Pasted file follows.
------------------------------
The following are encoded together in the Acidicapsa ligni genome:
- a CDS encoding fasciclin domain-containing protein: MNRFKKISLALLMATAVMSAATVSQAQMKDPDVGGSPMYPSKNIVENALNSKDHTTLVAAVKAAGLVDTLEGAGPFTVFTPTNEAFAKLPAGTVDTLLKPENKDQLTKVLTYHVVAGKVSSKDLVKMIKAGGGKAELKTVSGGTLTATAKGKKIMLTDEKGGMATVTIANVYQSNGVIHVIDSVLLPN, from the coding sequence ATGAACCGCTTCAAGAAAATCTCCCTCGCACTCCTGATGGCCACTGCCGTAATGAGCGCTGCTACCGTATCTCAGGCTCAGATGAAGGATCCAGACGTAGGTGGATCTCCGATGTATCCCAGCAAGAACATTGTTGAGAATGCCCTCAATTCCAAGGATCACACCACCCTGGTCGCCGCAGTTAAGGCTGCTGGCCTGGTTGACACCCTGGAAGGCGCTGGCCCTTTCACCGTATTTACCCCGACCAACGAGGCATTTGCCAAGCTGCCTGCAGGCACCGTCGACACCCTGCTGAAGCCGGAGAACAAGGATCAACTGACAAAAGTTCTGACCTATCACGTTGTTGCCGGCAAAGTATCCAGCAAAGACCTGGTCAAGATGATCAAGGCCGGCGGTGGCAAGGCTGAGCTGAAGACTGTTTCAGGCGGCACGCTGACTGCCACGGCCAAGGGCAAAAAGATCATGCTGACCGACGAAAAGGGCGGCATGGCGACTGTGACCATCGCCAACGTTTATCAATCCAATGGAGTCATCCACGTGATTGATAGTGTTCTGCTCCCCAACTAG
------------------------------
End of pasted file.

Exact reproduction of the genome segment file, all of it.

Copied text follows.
The following are encoded together in the Acidicapsa ligni genome:
- a CDS encoding fasciclin domain-containing protein: MNRFKKISLALLMATAVMSAATVSQAQMKDPDVGGSPMYPSKNIVENALNSKDHTTLVAAVKAAGLVDTLEGAGPFTVFTPTNEAFAKLPAGTVDTLLKPENKDQLTKVLTYHVVAGKVSSKDLVKMIKAGGGKAELKTVSGGTLTATAKGKKIMLTDEKGGMATVTIANVYQSNGVIHVIDSVLLPN, from the coding sequence ATGAACCGCTTCAAGAAAATCTCCCTCGCACTCCTGATGGCCACTGCCGTAATGAGCGCTGCTACCGTATCTCAGGCTCAGATGAAGGATCCAGACGTAGGTGGATCTCCGATGTATCCCAGCAAGAACATTGTTGAGAATGCCCTCAATTCCAAGGATCACACCACCCTGGTCGCCGCAGTTAAGGCTGCTGGCCTGGTTGACACCCTGGAAGGCGCTGGCCCTTTCACCGTATTTACCCCGACCAACGAGGCATTTGCCAAGCTGCCTGCAGGCACCGTCGACACCCTGCTGAAGCCGGAGAACAAGGATCAACTGACAAAAGTTCTGACCTATCACGTTGTTGCCGGCAAAGTATCCAGCAAAGACCTGGTCAAGATGATCAAGGCCGGCGGTGGCAAGGCTGAGCTGAAGACTGTTTCAGGCGGCACGCTGACTGCCACGGCCAAGGGCAAAAAGATCATGCTGACCGACGAAAAGGGCGGCATGGCGACTGTGACCATCGCCAACGTTTATCAATCCAATGGAGTCATCCACGTGATTGATAGTGTTCTGCTCCCCAACTAG